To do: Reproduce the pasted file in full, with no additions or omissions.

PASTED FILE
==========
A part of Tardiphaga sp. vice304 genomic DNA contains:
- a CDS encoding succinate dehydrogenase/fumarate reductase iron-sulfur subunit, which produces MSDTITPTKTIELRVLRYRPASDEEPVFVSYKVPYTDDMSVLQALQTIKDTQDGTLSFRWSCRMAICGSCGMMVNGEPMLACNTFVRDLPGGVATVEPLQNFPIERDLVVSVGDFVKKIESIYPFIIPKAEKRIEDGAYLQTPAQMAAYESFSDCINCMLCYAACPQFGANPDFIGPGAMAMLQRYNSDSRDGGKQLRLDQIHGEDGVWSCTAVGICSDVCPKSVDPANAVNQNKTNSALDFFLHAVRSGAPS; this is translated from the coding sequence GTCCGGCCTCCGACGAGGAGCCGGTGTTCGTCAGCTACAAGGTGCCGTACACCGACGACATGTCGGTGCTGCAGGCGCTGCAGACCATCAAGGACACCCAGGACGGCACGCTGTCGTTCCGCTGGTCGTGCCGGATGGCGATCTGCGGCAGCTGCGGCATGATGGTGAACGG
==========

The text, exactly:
A part of Tardiphaga sp. vice304 genomic DNA contains:
- a CDS encoding succinate dehydrogenase/fumarate reductase iron-sulfur subunit, which produces MSDTITPTKTIELRVLRYRPASDEEPVFVSYKVPYTDDMSVLQALQTIKDTQDGTLSFRWSCRMAICGSCGMMVNGEPMLACNTFVRDLPGGVATVEPLQNFPIERDLVVSVGDFVKKIESIYPFIIPKAEKRIEDGAYLQTPAQMAAYESFSDCINCMLCYAACPQFGANPDFIGPGAMAMLQRYNSDSRDGGKQLRLDQIHGEDGVWSCTAVGICSDVCPKSVDPANAVNQNKTNSALDFFLHAVRSGAPS; this is translated from the coding sequence GTCCGGCCTCCGACGAGGAGCCGGTGTTCGTCAGCTACAAGGTGCCGTACACCGACGACATGTCGGTGCTGCAGGCGCTGCAGACCATCAAGGACACCCAGGACGGCACGCTGTCGTTCCGCTGGTCGTGCCGGATGGCGATCTGCGGCAGCTGCGGCATGATGGTGAACGG